It was at this time that he discovered that people would buy his art, and now he is only working part-time and loving the time he has to continue his passion. He would have found your post useful I am sure, but he is now exhibiting in galleries and takes the whole gallery!

    I would encourage anyone with artistic inclinations to follow the advice here, and make yourself known. It might be hard at first to quite believe that people will want to see and experience your art, but if it is good they will, and you owe it to them and yourself not to keep it to yourself, and your life wil be much more fulfilled once you gain the acclaim you deserve, through exhibiting – and contributing to the art world.

  4. “Don’t take it personally. Rejection letters should be a badge of pride, not shame. Rejection means you’re putting yourself out there, you’re taking risks and you’re putting yourself in the position to benefit from those risks. People who aren’t getting rejection letters aren’t applying for shows!”

    I couldn’t agree more with that statement and mindset! I don’t remember where I heard it, but I began making it a point to keep in the back of my mind something similar… “If you haven’t reached success yet, it’s because you haven’t failed enough yet”.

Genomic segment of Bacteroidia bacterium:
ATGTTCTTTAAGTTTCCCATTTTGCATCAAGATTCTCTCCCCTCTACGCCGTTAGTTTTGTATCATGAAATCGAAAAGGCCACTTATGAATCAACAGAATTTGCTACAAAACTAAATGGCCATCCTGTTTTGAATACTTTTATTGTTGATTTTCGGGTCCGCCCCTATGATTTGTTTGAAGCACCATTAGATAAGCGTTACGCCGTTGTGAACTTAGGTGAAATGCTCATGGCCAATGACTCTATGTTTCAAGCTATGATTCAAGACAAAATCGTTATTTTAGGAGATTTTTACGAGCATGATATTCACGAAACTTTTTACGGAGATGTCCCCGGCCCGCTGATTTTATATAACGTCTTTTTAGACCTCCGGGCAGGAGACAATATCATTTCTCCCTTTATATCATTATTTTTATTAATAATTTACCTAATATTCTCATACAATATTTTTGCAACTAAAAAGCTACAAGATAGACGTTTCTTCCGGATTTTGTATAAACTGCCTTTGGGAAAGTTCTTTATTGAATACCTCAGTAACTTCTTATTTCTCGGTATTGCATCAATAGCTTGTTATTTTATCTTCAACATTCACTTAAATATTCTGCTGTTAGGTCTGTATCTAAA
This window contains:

It gets tough but you have to keep going.

    A couple things I’ve found here locally that may help others…

    Look into local establishments who accept local artists work. Places like restaurants or “artsy” type shops, there are probably more around then you might think. I’ve been doing this lately and actually have had 2 inquiries to the shop owner from walk ins who wanted to buy the prints.

    Try putting together a little package for the galleries you’re interested in. I’ve been doing some real nice “brochure” type material with photos of some of my work with some creative quotes or sayings related to each. In it I also include a homemade dvd with a cool little video. it’s very short, includes images of my work and then I try to sell myself for a few minutes and try to create a connection. I’ve found 3 minutes is just about right, not too long, but just enough to get what you might want seen.

    Anyway, great article. Never give up!

  5. One of my art mentors always reminds me to treat art just like any other business which helps me keep “that beauty is in the eye of the beholder” in perspective so as not to waste time and resources,

    Thanks for the tips.

  6. I like the advice of doing multiple applications in a row – sure helps to get more out the door. I’m trying to channel my inner Steve Jobs – “real artists ship”

  7. Thanks for great tips. I agree, getting rejections isn’t failure at all – it’s just part of the process and far better than the alternative – where you hold back because you’re worried about the rejection. Go for it!